The (un)conscious uncoupling of platforms and news publishers is happening quickly

By Dr. Merja Myllylahti

Auckland University of Technology (AUT)

Auckland, New Zealand


In my forthcoming book, From Paper to Platform, I continue to argue that doing news business with platforms is risky.

This is especially true at a time when platforms themselves are in flux and their strategies shift rapidly and without a warning. These risks relate to the platforms’ roles as a publisher, partner, and patron of news and journalism; payers of news; and promoters of news and information.

The risks related to platforms are now materialising as platforms pull out of the news one after another. At the same time, news companies are leaving platforms (which is not surprising), and I believe building resilience beyond platforms is the right thing to do. At this moment, uncoupling is happening at warp speed.

Dr. Merja Myllylahti's upcoming book.
Dr. Merja Myllylahti's upcoming book.

In New Zealand, independent news publisher Stuff recently decided to leave X because of the amount of mis- and disinformation spreading on the platform. More importantly, the publisher has put trust at the core of its news business, and hence the conflict with X has arisen.

Another New Zealand publisher, BusinessDesk (owned by NZME), is organising a “wake to Twitter” in an event called Bury the Bird. Publisher Matt Martel says the publisher is “proud to support events that encourage quality debate and sharing opinions.” Kyle Pope, departing editor and publisher of the Columbia Journalism Review, urges publishers to cut ties with X as it is “no longer a contributor to an informed public.”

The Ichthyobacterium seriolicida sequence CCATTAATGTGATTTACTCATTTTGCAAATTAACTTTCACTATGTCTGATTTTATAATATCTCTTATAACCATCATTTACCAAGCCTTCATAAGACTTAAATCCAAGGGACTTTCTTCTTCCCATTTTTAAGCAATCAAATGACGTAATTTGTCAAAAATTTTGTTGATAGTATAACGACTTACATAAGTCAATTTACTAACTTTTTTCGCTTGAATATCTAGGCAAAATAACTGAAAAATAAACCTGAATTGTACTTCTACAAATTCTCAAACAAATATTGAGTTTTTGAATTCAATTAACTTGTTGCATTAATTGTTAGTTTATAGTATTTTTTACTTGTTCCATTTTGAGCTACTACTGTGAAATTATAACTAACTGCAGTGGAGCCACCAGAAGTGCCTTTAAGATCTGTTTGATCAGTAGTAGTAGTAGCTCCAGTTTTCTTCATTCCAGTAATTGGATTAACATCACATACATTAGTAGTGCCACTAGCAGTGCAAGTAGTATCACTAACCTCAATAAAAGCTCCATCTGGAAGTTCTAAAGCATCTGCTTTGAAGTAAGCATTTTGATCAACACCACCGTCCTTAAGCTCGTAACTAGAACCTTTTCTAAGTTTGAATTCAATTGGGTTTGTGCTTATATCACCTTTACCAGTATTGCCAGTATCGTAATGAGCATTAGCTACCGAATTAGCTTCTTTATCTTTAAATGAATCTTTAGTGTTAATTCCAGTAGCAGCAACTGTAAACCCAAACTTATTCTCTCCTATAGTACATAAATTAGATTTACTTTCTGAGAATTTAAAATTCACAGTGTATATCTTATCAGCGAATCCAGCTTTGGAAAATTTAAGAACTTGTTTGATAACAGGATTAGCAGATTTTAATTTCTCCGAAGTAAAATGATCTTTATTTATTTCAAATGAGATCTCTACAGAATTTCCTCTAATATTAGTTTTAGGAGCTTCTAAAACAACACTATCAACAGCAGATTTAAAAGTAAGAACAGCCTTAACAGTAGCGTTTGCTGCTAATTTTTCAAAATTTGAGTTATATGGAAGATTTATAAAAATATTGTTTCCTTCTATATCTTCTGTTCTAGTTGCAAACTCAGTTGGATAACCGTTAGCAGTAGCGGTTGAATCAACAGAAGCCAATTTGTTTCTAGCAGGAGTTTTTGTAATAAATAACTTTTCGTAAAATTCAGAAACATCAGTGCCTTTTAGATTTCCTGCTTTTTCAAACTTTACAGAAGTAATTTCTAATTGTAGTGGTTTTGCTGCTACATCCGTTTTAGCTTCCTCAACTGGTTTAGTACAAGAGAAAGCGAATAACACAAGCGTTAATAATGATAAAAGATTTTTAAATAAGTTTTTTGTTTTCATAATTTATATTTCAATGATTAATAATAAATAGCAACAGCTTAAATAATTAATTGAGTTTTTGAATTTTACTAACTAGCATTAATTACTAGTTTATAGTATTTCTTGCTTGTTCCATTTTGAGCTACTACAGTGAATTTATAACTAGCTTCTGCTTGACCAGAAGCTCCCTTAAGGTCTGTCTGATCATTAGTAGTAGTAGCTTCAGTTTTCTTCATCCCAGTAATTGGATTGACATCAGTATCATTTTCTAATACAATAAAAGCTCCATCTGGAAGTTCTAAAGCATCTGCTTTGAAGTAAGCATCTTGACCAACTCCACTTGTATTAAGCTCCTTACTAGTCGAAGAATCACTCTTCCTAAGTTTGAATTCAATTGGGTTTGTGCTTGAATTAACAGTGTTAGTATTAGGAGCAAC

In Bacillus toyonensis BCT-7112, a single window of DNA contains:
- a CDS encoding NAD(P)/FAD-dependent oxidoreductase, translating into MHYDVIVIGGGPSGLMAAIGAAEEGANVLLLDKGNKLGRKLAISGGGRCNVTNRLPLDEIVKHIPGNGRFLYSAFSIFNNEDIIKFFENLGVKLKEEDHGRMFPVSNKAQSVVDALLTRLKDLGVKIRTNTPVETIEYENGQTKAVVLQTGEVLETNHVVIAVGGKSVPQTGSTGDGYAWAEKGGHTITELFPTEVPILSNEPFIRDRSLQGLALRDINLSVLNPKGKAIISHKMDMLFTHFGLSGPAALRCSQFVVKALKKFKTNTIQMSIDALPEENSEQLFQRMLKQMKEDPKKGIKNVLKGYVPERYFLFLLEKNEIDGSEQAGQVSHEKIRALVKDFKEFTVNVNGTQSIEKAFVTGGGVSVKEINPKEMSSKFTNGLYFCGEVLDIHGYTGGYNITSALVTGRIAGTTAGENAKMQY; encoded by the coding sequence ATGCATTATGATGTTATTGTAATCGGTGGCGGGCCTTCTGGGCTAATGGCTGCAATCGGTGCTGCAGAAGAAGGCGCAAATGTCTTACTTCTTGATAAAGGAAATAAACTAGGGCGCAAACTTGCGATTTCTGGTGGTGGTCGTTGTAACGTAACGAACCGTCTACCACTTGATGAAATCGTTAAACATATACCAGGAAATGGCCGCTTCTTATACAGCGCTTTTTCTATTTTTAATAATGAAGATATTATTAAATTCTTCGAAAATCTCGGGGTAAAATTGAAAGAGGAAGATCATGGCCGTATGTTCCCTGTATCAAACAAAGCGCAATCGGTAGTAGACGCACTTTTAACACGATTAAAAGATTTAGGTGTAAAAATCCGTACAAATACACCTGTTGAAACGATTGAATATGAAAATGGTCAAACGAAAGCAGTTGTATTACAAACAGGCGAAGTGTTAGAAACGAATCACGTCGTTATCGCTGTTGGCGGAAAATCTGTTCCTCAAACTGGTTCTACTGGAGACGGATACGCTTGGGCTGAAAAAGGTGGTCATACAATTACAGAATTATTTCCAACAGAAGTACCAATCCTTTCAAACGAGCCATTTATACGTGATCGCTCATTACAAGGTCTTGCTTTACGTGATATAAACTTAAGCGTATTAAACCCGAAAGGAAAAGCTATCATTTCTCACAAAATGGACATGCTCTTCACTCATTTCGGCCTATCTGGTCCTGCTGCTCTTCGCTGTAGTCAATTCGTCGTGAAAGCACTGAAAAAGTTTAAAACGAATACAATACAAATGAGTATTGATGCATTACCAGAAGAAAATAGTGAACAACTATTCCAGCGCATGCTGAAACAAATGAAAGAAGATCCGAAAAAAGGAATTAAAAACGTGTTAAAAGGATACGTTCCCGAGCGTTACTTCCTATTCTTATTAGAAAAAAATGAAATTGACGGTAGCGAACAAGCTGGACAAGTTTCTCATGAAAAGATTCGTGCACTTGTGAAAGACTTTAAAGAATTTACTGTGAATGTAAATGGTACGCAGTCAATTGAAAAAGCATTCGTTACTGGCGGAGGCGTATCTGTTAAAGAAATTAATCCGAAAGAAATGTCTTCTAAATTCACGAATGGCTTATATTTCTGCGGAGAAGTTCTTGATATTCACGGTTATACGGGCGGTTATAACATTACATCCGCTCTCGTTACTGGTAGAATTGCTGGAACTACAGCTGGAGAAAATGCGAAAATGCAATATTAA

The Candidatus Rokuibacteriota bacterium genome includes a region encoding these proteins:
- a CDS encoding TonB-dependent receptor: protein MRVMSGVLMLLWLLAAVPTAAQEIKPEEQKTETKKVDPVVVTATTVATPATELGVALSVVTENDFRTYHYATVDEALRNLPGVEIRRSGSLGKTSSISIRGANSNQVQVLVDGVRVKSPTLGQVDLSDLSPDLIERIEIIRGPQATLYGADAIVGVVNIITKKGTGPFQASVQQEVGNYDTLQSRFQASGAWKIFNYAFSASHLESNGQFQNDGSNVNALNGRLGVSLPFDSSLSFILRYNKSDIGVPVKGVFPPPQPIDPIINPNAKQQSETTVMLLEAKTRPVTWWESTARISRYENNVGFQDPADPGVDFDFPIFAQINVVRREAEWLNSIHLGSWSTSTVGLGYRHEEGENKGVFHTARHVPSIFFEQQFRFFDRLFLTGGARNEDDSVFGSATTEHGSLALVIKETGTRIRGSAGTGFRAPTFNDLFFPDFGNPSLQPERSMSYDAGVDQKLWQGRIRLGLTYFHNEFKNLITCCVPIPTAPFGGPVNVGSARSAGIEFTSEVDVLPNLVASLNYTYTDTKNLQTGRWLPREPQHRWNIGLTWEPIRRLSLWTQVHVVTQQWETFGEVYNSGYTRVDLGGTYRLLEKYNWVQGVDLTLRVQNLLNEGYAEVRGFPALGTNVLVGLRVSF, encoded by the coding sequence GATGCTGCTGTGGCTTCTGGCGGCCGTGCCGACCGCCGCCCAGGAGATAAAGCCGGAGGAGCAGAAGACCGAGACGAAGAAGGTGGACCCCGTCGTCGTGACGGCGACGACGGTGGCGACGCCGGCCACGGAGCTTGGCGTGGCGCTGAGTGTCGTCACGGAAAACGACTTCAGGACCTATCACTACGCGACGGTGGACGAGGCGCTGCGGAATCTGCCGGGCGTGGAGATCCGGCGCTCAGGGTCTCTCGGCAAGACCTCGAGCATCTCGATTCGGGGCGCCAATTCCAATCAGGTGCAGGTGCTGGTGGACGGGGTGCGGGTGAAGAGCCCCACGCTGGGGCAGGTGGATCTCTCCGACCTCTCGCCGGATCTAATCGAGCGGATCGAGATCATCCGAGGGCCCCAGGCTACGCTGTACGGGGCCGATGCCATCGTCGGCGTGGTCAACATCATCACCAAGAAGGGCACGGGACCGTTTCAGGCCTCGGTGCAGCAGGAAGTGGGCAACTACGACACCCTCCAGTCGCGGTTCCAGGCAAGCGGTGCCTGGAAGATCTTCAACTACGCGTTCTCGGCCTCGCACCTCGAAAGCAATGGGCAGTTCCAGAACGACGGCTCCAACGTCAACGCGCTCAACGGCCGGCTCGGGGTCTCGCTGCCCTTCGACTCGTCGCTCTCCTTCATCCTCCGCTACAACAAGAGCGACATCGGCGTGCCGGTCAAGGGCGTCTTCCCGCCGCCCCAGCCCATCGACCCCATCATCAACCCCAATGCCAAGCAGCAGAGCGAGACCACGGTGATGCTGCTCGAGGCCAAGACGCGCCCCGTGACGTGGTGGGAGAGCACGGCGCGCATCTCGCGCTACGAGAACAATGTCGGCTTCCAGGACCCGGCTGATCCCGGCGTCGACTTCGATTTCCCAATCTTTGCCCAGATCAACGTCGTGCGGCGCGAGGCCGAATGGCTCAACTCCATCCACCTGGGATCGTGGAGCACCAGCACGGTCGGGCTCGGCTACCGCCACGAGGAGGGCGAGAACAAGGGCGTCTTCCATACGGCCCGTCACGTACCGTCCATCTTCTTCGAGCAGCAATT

In the academic journal Digital Journalism, researchers argue news companies are leaving platforms because they are losing the autonomy of their operations, and because platform-dependence has proven financially disappointing. On the other hand, leaving platforms does not necessarily lead to a loss of traffic, and Pope suggests news publishers should finally give up chasing traffic via platforms.

Stuff and other news media companies are leaving X because of misinformation.
Stuff and other news media companies are leaving X because of misinformation.

When Stuff left Facebook and Instagram in 2019, it was prepared to lose roughly 20% of its audience. But in the words of Stuff publisher Sinead Boucher, “nothing happened.” She said that Stuff “remained the same, and kept growing.” Similarly, NPR reported that six months after leaving X, the effects of leaving the platform “have been negligible.”

A drop in referral traffic from social media platforms and search engines affects many publishers negatively. The New York Times observes that even Google, which has built partnerships with news organisations during the past decade, “has become less dependable, making publishers more wary of their reliance on the search giant.”

On the other hand, the company observes that platforms like TikTok, Snapchat, and Instagram generate insignificant traffic numbers to media outlets. It cites The Atlantic executive director Adrienne LaFrance, who has observed a loss of traffic from social media in the past year and a half. Hence, the publisher has built relations with audiences through other means, including branded newsletters, and its subscriptions have increased.

She said that, “in a way, this decline of the social Web — it’s extraordinarily liberating.”

I agree that as the age of the social Web is behind us, publishers need to find other ways to connect with audiences. There is no harm in leaving the platforms. Why would you stay there if the referral traffic is negligible, financial rewards are almost non-existent, and you are in peril of platforms’ whims?

About Dr. Merja Myllylahti

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